doesn't make you feel any better. If and when you want
to talk, please feel free to call anytime. In the meantime,
I won't bother you anymore. I think we both need some
time to heal," Michael wrote last week.
week went well until the third friend walked up to me
at IML's leather market and asked how my family was doing.
Each time I had to answer, the tears were harder to hold
back. I finally had to retreat to the Red Line and go
home. Some things just take time.
don't understand, of course, why it hurts so much. My
therapist thinks there's some un-remembered childhood
trauma that needs to be resolved. I don't remember very
much about my childhood and so I can't be very helpful.
My dreams don't give any help either, though Michael was
prominent in them last night.
months that song "Breaking up is hard to do" has been
echoing between my ears. I've lost weight from skipping
meals, and have spent endless hours playing Free Cell
and Mine Sweeper as I ponder what I did "wrong."
would Jack Rinella do," my best friends have asked, as
I sought from them some clue to keeping Michael with me.
In the end they finally began telling me the painful truth:
"It's over Jack, get over it."
that's why you're seeing me in the bars more often. I'm
single again. Kinda anyway, as Patrick certainly hasn't
gone anywhere and insists that he won't. He assures me
that our master/slave relationship is fulfilling and exciting.
cruising is only a diversion, something to get me out
of the house. More often than not I just sit there, nurse
a beer and go home alone. I don't want to jump out of
one relationship into another.
hope, though, as I begin to think about what kind of man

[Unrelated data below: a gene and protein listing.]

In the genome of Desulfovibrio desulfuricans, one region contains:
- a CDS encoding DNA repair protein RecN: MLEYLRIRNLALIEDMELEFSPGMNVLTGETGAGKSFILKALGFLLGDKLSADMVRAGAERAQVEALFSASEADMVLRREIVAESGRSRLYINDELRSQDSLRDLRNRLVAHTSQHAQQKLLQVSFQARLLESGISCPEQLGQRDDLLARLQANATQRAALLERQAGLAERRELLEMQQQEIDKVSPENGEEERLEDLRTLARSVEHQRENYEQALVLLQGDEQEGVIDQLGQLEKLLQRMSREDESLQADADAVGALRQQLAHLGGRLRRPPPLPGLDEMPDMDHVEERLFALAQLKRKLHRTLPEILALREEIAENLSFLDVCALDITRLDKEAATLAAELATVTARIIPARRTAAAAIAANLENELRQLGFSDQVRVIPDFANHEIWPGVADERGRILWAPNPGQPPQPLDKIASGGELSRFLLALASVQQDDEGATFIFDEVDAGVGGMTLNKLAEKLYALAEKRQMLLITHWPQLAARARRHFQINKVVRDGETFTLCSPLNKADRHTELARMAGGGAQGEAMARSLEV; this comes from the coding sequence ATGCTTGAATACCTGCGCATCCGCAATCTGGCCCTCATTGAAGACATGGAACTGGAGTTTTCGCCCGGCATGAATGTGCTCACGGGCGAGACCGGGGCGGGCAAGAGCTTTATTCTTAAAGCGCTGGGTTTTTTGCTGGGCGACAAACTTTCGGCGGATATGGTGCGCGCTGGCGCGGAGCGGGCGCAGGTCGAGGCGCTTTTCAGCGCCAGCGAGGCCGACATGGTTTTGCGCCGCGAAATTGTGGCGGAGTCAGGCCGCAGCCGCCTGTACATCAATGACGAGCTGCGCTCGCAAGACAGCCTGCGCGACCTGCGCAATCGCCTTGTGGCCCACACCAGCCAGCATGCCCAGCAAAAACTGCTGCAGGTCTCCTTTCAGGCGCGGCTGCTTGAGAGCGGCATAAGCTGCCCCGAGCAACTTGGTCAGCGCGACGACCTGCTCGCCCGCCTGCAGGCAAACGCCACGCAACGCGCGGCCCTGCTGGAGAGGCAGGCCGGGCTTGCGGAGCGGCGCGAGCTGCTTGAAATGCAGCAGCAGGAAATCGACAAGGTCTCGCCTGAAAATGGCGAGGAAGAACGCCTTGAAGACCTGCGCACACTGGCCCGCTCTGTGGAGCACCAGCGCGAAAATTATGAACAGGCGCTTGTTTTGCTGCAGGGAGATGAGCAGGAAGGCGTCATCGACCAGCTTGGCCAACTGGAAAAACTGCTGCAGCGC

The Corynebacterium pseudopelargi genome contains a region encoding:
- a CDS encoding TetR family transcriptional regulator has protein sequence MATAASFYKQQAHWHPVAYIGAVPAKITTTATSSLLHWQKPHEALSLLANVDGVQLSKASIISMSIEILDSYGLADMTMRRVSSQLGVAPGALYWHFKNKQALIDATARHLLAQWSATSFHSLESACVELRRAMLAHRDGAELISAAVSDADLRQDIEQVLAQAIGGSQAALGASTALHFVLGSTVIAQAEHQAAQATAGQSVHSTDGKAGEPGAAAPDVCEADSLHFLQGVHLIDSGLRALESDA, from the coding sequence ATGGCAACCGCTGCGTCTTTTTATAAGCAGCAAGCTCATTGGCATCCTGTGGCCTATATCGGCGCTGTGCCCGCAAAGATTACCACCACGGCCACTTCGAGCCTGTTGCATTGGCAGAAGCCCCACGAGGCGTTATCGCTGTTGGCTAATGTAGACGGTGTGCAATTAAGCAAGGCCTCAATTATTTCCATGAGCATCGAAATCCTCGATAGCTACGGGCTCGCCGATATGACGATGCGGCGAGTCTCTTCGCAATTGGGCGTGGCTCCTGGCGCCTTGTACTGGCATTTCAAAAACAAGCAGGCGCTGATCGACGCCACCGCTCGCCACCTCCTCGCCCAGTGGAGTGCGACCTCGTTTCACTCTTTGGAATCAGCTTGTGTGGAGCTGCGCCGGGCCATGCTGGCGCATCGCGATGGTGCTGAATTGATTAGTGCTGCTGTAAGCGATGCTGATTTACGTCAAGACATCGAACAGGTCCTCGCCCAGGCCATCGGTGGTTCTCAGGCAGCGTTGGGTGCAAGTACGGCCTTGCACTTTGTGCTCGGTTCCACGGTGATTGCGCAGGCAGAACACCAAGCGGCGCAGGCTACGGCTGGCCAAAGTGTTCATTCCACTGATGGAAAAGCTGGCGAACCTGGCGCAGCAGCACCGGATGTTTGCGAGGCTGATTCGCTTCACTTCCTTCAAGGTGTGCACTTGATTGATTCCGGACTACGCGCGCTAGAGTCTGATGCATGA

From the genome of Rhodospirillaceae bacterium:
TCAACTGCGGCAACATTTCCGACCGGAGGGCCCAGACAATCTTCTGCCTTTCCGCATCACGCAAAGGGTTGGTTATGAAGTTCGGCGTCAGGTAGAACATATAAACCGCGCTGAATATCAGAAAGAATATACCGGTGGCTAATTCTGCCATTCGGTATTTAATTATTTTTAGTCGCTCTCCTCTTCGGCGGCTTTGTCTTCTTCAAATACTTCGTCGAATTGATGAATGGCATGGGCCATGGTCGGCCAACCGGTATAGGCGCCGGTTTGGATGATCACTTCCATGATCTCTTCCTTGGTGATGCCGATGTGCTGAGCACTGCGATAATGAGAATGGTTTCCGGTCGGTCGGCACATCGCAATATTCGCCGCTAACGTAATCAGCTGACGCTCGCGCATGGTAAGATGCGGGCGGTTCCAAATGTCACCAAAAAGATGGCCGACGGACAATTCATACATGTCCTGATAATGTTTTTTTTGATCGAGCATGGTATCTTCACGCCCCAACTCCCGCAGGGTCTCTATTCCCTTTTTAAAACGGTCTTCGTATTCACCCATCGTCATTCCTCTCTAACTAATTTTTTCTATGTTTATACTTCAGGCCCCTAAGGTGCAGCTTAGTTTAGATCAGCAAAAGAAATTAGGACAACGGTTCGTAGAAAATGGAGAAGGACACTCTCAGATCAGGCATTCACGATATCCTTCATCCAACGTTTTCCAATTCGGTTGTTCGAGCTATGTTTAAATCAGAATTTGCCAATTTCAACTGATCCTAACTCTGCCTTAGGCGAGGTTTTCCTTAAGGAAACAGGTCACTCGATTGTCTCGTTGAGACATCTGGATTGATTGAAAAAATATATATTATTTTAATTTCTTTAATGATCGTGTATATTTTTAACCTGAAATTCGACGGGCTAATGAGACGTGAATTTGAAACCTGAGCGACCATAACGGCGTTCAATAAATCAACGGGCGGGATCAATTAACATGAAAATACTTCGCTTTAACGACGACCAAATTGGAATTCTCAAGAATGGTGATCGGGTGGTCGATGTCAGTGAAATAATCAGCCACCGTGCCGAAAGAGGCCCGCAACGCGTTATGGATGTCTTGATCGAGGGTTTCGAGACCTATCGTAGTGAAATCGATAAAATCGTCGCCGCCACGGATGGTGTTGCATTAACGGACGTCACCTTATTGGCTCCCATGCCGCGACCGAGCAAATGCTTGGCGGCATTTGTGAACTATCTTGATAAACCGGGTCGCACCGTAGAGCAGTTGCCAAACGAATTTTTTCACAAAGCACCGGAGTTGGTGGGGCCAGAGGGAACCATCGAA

I'll fall in love with. I'm thinking he'll be a top. "Coming
around full circle?" Master Lynn asks, wondering if I'm
going to try slavery again. "No," I muse. I think I want
a lover who'll enjoy my slaves with me, maybe even one
who will bring guys home for us to share. A fellow master
and sadist who shares my intensity, but who also knows
that there's more to being human than a one-sided stereotype.
irony of my breakup is that Michael found in his boy friend
what I wanted to find in him: affection. Sometimes you
know, even masters need to cuddle and kiss. The day that
Michael admitted he had a hard time being affectionate
with me I was devastated.
it was too late. Long ago we had failed to agree on what
our relationship really meant, to discern what each really
wanted and needed, to find ways to say and show what was
really within. As the years passed it was easy to take
it all for granted, that nothing would ever come between
someone did, it was too late.
I have no intention of there ever being a next time. I'm
wrong, of course, because I'll get over this quicker than
I think. The trick is to learn the lesson and make this
an opportunity for growth, lest it happen again. I'll
try and do that.
the meantime if you ask me about my family, just remember
that once the tears are wiped away, the memories will
be as sweet as ever.
2000 by Jack Rinella. This material may not be copied in
any manner. For permission to reproduce this essay, contact